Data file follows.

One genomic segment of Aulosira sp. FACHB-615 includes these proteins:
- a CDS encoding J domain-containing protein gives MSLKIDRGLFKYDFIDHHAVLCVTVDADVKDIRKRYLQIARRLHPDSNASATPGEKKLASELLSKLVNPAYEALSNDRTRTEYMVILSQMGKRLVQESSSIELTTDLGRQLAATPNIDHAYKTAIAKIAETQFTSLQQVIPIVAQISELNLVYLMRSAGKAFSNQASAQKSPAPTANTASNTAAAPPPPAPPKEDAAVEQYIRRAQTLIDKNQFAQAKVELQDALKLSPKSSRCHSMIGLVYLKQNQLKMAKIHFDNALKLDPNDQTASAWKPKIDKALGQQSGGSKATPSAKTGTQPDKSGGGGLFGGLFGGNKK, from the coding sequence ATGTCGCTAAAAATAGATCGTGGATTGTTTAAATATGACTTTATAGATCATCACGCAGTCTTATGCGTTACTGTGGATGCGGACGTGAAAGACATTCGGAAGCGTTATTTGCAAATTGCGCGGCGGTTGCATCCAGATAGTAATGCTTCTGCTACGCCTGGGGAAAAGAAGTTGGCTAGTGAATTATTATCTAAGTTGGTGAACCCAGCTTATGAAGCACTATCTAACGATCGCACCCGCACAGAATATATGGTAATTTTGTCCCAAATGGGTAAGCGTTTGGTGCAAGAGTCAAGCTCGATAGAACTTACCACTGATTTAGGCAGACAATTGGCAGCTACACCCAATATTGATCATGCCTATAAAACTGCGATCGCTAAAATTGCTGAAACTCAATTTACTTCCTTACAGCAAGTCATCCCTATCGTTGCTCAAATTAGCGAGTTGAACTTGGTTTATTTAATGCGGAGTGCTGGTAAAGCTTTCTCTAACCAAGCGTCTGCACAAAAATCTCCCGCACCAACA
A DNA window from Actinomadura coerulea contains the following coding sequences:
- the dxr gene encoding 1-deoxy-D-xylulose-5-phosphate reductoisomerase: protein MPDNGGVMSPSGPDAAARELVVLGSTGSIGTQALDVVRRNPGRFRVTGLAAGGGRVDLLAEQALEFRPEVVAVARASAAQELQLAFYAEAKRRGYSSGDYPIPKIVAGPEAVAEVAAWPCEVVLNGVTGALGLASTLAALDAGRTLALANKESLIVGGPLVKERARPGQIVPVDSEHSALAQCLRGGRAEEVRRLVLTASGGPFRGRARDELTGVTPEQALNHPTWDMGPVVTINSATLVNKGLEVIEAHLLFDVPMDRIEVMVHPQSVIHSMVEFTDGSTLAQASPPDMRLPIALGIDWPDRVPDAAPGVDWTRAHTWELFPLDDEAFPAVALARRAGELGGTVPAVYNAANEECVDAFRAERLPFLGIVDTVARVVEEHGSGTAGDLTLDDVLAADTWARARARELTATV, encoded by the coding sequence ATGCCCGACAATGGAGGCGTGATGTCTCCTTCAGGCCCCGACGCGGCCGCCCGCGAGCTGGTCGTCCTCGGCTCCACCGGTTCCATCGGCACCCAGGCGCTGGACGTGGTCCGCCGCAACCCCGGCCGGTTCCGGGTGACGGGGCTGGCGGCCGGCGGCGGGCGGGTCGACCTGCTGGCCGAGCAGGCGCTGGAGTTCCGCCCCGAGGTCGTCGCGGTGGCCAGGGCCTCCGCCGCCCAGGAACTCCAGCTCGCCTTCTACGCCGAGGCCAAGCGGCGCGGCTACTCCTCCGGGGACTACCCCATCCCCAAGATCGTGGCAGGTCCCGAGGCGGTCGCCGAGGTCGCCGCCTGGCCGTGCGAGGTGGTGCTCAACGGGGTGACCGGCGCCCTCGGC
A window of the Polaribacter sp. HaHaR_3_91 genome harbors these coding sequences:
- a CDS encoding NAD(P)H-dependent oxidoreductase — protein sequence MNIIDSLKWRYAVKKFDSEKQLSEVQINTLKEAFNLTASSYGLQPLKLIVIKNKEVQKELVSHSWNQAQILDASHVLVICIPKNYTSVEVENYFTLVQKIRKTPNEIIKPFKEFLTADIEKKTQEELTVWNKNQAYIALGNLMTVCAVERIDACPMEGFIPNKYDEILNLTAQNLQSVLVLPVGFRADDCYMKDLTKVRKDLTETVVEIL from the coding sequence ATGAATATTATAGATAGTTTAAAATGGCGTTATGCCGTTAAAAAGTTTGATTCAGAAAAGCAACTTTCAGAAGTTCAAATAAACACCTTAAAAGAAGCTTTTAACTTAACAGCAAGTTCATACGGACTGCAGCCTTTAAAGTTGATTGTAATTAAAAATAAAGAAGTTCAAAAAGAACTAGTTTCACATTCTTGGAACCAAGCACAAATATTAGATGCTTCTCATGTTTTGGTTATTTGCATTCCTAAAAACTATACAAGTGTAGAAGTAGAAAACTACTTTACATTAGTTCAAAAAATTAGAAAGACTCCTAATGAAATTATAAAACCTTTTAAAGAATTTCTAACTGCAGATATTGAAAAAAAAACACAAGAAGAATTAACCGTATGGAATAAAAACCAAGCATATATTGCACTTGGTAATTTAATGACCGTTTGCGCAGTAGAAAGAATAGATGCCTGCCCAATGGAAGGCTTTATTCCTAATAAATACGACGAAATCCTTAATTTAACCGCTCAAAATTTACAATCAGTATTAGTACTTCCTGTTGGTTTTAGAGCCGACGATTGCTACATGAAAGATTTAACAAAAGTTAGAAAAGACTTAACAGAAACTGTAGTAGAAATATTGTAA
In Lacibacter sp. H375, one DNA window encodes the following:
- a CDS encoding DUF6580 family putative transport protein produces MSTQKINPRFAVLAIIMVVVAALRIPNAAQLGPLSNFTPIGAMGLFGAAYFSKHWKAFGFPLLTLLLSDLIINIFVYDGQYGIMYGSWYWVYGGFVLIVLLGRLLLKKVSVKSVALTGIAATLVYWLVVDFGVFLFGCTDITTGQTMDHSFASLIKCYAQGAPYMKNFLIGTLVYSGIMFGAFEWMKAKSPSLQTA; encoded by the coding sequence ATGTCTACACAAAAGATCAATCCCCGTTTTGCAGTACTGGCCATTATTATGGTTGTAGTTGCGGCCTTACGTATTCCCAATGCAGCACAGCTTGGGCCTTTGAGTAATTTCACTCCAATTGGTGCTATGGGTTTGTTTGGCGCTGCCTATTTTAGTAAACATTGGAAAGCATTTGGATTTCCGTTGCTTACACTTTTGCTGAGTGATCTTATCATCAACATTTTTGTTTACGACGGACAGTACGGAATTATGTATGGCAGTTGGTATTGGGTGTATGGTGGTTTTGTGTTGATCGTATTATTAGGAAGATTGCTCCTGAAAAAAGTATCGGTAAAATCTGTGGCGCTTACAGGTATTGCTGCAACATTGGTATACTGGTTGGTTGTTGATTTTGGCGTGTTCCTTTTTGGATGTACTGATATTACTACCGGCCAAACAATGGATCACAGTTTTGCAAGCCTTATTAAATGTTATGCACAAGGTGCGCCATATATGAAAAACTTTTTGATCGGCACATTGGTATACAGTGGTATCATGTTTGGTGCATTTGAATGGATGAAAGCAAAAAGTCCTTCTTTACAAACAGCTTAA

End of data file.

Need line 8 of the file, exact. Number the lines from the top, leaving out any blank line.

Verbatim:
- a CDS encoding DUF6580 family putative transport protein produces MSTQKINPRFAVLAIIMVVVAALRIPNAAQLGPLSNFTPIGAMGLFGAAYFSKHWKAFGFPLLTLLLSDLIINIFVYDGQYGIMYGSWYWVYGGFVLIVLLGRLLLKKVSVKSVALTGIAATLVYWLVVDFGVFLFGCTDITTGQTMDHSFASLIKCYAQGAPYMKNFLIGTLVYSGIMFGAFEWMKAKSPSLQTA; encoded by the coding sequence ATGTCTACACAAAAGATCAATCCCCGTTTTGCAGTACTGGCCATTATTATGGTTGTAGTTGCGGCCTTACGTATTCCCAATGCAGCACAGCTTGGGCCTTTGAGTAATTTCACTCCAATTGGTGCTATGGGTTTGTTTGGCGCTGCCTATTTTAGTAAACATTGGAAAGCATTTGGATTTCCGTTGCTTACACTTTTGCTGAGTGATCTTATCATCAACATTTTTGTTTACGACGGACAGTACGGAATTATGTATGGCAGTTGGTATTGGGTGTATGGTGGTTTTGTGTTGATCGTATTATTAGGAAGATTGCTCCTGAAAAAAGTATCGGTAAAATCTGTGGCGCTTACAGGTATTGCTGCAACATTGGTATACTGGTTGGTTGTTGATTTTGGCGTGTTCCTTTTTGGATGTACTGATATTACTACCGGCCAAACAATGGATCACAGTTTTGCAAGCCTTATTAAATGTTATGCACAAGGTGCGCCATATATGAAAAACTTTTTGATCGGCACATTGGTATACAGTGGTATCATGTTTGGTGCATTTGAATGGATGAAAGCAAAAAGTCCTTCTTTACAAACAGCTTAA